However, my correspondent’s broad question strikes me as raising a number of related empirical questions that it would be useful to try to answer:
1. Which areas of science have the highest incidence of cheating?
Here, the easiest numbers to get would be the incidence of misconduct (usually defined as fabrication, falsification, and/or plagiarism) as determined by rulings from federal oversight organizations (like the Office of the Inspector General at the National Science Foundation, the Office of Research Integrity, or corresponding bodies outside the U.S.). These numbers could then be compared to estimates of working scientists in the various fields of research (or the numbers of scientists who have secured grants in these fields, etc.).
Such data, though, will necessarily only give a partial picture. For one thing, they will only reflect instances of misconduct that have been detected, not those that remain undetected. Indeed, they may not even give completely accurate numbers as far as detected misconduct, given that not all institutions to which such misconduct is reported alert federal oversight organizations (even in cases where internal inquiries and/or investigations determine that allegations of misconduct are supported by the evidence). “Dealing with it” locally may help an institution protect its reputation, but such gaps in uniform reporting also mean that it’s really hard to know just how many cheaters are out there, and how much cheating they have done.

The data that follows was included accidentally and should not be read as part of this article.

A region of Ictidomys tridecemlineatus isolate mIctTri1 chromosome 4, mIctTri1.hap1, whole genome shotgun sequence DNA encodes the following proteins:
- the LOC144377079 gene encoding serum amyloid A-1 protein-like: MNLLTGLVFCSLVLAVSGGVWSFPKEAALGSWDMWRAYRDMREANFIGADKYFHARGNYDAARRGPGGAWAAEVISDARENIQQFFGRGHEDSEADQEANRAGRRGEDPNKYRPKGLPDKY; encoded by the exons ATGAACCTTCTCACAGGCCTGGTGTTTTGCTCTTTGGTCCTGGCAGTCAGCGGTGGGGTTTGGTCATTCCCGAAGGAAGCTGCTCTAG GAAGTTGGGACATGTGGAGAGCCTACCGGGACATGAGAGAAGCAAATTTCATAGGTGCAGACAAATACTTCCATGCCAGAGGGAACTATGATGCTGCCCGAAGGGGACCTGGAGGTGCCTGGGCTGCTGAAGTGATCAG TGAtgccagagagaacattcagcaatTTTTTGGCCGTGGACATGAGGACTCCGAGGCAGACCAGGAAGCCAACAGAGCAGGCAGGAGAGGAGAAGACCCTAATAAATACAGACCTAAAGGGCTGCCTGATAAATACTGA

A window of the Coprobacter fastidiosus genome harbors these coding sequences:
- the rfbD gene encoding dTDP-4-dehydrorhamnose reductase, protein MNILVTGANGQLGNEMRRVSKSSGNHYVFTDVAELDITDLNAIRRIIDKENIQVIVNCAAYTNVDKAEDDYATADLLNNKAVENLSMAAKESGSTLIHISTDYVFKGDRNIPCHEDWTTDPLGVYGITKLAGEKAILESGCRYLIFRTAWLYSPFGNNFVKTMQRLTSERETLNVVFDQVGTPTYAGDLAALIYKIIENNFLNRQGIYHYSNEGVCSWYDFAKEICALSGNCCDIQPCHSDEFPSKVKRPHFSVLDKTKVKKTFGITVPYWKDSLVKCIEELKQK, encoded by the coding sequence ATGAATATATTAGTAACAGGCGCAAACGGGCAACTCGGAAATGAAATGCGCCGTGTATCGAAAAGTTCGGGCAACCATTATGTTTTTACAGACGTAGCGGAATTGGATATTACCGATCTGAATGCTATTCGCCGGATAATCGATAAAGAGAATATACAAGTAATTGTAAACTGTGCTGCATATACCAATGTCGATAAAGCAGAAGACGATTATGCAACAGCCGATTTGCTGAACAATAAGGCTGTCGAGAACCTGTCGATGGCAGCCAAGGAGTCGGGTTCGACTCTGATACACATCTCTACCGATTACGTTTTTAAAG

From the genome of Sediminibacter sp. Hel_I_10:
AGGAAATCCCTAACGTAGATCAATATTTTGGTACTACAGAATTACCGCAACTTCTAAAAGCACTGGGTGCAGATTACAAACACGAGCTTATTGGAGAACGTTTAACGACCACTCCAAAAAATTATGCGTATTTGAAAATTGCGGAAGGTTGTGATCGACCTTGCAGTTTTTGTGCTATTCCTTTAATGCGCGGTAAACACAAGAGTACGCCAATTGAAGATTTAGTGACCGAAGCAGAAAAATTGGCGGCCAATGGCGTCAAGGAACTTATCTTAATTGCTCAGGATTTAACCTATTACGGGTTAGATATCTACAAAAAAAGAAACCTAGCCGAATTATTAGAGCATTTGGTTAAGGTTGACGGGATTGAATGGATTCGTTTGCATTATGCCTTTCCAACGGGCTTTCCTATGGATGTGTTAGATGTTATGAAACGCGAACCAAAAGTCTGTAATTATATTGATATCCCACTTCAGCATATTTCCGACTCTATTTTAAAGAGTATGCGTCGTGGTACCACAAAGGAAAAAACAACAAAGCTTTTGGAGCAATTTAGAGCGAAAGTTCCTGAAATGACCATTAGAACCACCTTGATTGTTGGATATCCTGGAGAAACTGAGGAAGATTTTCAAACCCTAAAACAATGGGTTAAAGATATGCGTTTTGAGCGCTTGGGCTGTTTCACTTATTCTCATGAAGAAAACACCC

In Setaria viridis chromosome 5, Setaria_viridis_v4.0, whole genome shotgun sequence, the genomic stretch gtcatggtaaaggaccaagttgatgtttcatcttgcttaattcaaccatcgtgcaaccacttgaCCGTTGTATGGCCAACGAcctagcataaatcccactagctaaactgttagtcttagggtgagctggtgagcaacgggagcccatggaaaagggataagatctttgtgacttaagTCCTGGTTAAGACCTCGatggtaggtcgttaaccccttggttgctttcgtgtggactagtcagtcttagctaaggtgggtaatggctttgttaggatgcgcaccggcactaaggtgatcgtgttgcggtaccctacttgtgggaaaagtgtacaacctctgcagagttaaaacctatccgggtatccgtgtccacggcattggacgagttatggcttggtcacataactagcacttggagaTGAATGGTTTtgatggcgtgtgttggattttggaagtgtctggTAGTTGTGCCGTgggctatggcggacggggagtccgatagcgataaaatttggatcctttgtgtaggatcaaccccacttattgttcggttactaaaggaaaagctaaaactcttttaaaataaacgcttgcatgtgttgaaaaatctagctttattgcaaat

It’s worth mentioning, too, that there is a good bit of anecdotal discussion of ethical lapses people have seen — which, presumably, are often left unreported (sometimes because the people who have observed the lapses are at the wrong end of a power gradient relative to the researcher committing the lapses). As with all data, if it’s not routinely reported (and assessed), it’s hard to include it in an accurate picture of a scientific field’s ethical health.
There has been some research — at least some of which we’ve examined here — on what kinds of ethical lapses scientists notice in their professional environments (and regard as dangerous to the integrity of science), on how well they reckon their colleagues are doing at living up to the norms of science, and on what kinds of questionable behaviors in which scientists admit to indulging themselves. Such research offers glimpses of problematic behavior beyond that which results in official misconduct rulings. However, in the absence of more data, it’s hard to draw solid conclusions.
2. In which areas of science is it easiest to get away with cheating?